New dean of College of Education and Human Development looks to expand UMass Boston’s reach
UMass Boston welcomed Joseph Berger, the new dean of its College of Education and Human Development, this month.
Berger, who began his career at the University of New Orleans and spent the past 15 years in academic leadership positions at UMass Amherst, says he is excited to return to an urban public research university and work with students from communities that have been traditionally underrepresented in higher education.
“There are two types of urban research: those that are islands in the cities and the communities they serve, and those that are fully integrated and enmeshed in the communities they serve,” Berger said. “Being here at UMass Boston, that was one of the attractions, to be at a university and a College of Education and Human Development that are really immersed in their communities.”
He also recognizes the possibilities of developing education in other parts of the world. He has led education development projects in Malawi, China, Russia, Colombia, Palestine, Pakistan, and Afghanistan.
Berger comes to Boston from UMass Amherst, where he served most recently as senior associate dean of the College of Education and director of the Center for International Education. He has a bachelor’s degree in anthropology and sociology from Lawrence University, a master’s in college student personnel from Bowling Green State University, and a PhD in education and human development from Vanderbilt University.
Speaking in the dean’s office after a few weeks on the job, Berger said he planned to gather data and identify strategic priorities and opportunities to move the college forward.
“We’ll look increasingly at what we can do with undergraduate education. I think we’ll be looking at what we can do to expand our repertoire of offerings,” Berger said.
“What I mean by that is, a lot of people think of face-to-face and online learning as two different things. I think of it as all part of one spectrum. And so how can we be more purposeful and intentional about using the full range of tools to reach the communities and individuals that most benefit from our mission?”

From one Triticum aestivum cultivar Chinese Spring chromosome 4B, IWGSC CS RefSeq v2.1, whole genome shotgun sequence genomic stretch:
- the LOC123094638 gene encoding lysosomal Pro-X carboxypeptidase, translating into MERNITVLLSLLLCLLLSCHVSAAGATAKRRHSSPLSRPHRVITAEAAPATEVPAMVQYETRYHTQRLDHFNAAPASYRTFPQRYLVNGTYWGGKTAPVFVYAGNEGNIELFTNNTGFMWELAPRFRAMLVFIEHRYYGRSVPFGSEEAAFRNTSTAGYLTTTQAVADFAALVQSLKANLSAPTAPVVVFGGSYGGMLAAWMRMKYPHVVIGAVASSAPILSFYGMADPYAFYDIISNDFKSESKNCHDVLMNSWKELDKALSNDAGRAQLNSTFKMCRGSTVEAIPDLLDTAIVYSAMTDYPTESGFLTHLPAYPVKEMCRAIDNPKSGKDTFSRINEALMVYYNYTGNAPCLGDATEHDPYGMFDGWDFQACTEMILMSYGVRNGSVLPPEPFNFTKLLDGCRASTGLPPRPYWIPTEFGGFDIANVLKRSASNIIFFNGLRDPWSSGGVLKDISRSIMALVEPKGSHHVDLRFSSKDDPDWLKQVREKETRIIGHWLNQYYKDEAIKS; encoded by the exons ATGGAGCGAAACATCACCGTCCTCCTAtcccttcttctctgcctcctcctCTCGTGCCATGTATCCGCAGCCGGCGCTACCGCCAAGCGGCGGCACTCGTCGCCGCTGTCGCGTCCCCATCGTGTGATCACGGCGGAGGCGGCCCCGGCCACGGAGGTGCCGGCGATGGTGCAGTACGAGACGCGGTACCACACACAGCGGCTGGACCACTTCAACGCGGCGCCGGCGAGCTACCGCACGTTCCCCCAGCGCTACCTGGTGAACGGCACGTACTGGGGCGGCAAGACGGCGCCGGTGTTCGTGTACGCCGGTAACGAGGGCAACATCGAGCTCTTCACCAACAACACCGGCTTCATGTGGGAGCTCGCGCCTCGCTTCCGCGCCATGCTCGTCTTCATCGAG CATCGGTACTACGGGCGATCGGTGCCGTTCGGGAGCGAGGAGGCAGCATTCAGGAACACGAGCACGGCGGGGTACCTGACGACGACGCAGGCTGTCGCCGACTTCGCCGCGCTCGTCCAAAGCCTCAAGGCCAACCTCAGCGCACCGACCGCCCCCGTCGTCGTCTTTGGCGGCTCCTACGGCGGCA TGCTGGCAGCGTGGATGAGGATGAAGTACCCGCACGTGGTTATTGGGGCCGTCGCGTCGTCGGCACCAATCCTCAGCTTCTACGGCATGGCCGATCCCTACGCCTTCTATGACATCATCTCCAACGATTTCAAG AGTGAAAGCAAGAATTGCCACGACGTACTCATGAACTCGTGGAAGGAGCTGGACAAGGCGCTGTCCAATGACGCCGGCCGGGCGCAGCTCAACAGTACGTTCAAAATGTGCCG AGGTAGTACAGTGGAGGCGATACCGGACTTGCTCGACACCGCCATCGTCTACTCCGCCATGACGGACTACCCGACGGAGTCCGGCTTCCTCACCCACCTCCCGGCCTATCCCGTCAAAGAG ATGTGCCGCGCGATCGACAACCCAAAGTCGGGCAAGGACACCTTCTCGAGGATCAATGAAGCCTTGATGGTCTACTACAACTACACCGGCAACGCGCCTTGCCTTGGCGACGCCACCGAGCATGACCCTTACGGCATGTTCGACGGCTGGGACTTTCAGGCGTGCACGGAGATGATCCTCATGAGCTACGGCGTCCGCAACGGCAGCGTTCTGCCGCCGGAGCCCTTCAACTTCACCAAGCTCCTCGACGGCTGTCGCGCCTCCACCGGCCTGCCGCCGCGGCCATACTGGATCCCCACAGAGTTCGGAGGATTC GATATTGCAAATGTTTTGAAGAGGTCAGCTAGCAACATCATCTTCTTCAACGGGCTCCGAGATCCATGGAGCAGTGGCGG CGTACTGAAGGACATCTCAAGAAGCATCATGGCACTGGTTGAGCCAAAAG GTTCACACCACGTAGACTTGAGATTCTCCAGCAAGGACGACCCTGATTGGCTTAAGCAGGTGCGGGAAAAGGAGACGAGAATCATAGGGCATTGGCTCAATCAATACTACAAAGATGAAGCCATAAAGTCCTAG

Berger has already had a conversation about a potential 4+1 Honors College program for special education, in which students would complete the necessary course requirements to become special education teachers in five years. Berger also sees potential in 2+2+1 programs with community colleges, in which a student could transfer to UMass Boston after two years at a community college and finish the final three years of schooling required to become a teacher.
He has had preliminary conversations with Boston Public Schools about expanding Teach Next Year, a program where students earn a master’s degree in education and Massachusetts initial teacher licensure in about 12 months.
“There are fewer and fewer young people becoming teachers, so we have teacher shortages. The teaching force is not nearly diverse enough, but yet traditional teacher education programs are under quite a bit of scrutiny, I think because there’s a sense they’re too academic, they’re not connected to the reality of what happens in classrooms enough. They’re not nimble enough to meet the changing needs of all the challenges that sort of get hoisted onto schools, and so that’s where I think programs like Teach Next Year are really the wave of the future,” Berger said.